What is Peri-menopause?

Preparing for “the change.”

As we said, menopause is a process. Perimenopause is part of the process. Perimenopause begins with your first menopausal symptoms (for example, hot flashes, night sweats, mood swings, insomnia) and ends when you reach full menopause, which is when your periods have completely stopped. As with other health issues affecting women, it’s better to be well-informed about health conditions that may affect you. Learn all you can about the process of menopause and perimenopause. Be aware of changes in your body so you can work with your health care team. Your health care professionals understand the process of menopause, it’s symptoms, and the risks and benefits of your treatment options.

When will menopause happen to me?

Average age is 51

We can’t predict when menopause will occur for any individual, but we can give you some facts about when it might happen. It might begin as early as age 35 and end as late as age 58 or later. Most of us will fall somewhere in between. The average age for menopause, that is, the completion of the perimenopause years, is 51. Perimenopause usually lasts about six years.

Also, there are some general factors that may affect you when menopause occurs. Some of these factors seem to make sense; some don’t.

Menopause may be earlier than average for women who:

  • are thinner and smaller-boned
  • are caucasian
  • have never had children
  • smoke
  • live at higher altitudes
  • have shorter than average menstrual cycles (that is, fewer than 25 days)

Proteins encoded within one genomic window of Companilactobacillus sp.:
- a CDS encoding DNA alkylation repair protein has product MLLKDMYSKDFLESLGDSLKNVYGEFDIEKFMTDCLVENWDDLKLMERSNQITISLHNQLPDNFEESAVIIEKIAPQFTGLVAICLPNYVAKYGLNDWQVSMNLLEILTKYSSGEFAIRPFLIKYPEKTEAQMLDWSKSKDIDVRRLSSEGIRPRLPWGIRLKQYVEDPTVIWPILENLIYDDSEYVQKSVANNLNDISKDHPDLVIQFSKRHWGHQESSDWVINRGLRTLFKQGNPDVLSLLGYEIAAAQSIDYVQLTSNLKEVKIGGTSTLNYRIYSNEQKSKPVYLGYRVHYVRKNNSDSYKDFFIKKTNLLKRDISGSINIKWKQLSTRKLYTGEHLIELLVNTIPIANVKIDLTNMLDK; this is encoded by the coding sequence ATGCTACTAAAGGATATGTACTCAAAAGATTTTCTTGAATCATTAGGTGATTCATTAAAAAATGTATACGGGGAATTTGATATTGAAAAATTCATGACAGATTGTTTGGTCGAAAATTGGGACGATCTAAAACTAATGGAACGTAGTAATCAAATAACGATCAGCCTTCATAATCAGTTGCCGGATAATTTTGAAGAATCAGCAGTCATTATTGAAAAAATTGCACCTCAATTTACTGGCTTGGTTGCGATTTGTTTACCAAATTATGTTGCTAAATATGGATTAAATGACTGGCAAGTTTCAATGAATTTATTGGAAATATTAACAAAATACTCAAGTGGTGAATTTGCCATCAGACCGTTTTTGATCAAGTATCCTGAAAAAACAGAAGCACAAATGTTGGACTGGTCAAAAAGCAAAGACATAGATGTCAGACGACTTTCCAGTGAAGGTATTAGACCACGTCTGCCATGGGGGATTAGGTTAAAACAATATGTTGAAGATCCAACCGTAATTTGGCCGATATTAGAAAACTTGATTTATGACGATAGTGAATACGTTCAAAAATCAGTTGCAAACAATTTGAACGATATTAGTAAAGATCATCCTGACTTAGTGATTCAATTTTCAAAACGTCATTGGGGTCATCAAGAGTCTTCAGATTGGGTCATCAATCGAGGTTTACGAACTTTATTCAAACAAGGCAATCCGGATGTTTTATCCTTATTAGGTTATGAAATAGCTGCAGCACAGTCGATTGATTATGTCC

• have suffered from poor nutrition most of their lives
  • have enjoyed a higher standard of living
  • have had a hysterectomy, tubal ligation, or several abortions

Menopause may be later than average for women who:

  • are heavy or big-boned
  • have had several children or have had a first child after age 40
  • are African American
  • are non-smokers
  • have been on birth control pills for many years
  • live at sea level
  • are ill, especially with cancer of the breast or uterus, fibroids in the uterus or diabetes

We also know there is no evidence linking how early or late you began having periods with how early or late you will begin menopause. However, there may be somewhat of a relationship between when your mother started menopause and when you will start menopause. In any case, it will happen when it happens. Don’t worry about it. The point is to learn all you can about it so you can make the right treatment choices for you.

What happens during peri-menopause and menopause?

Estrogen levels and egg production slows, then stops.

Before perimenopause, each month your ovaries release an egg and secrete estradiol, the body’s natural form of the hormone estrogen. The estrogen causes the lining of the uterus to thicken in anticipation of receiving a fertilized egg. If the egg is not fertilized, the lining of the uterus is “sloughed” off, resulting in your period. During perimenopause your ovaries start to run out of eggs and estrogen production decreases. During this time your periods may vary. You may have heavier periods, lighter periods, skipped periods, etc. Changes in your periods are one of the signs that the process of menopause has started. Although uncommon, some women’s periods can stop completely during perimenopause. When the production of estrogen stops completely, the uterine lining doesn’t thicken each month, and there is nothing to slough off as a period. When your periods have completely stopped for at least a year, you have reached menopause.

Estrogen also gives us our female traits such as a high voice and breast development. Estrogen helps maintain the tissues in our breasts, bones, skin, bladder, and vagina. When estrogen levels drop, you will begin to have changes in your breasts, bones, skin, bladder, and vagina. These changes can cause the symptoms listed next.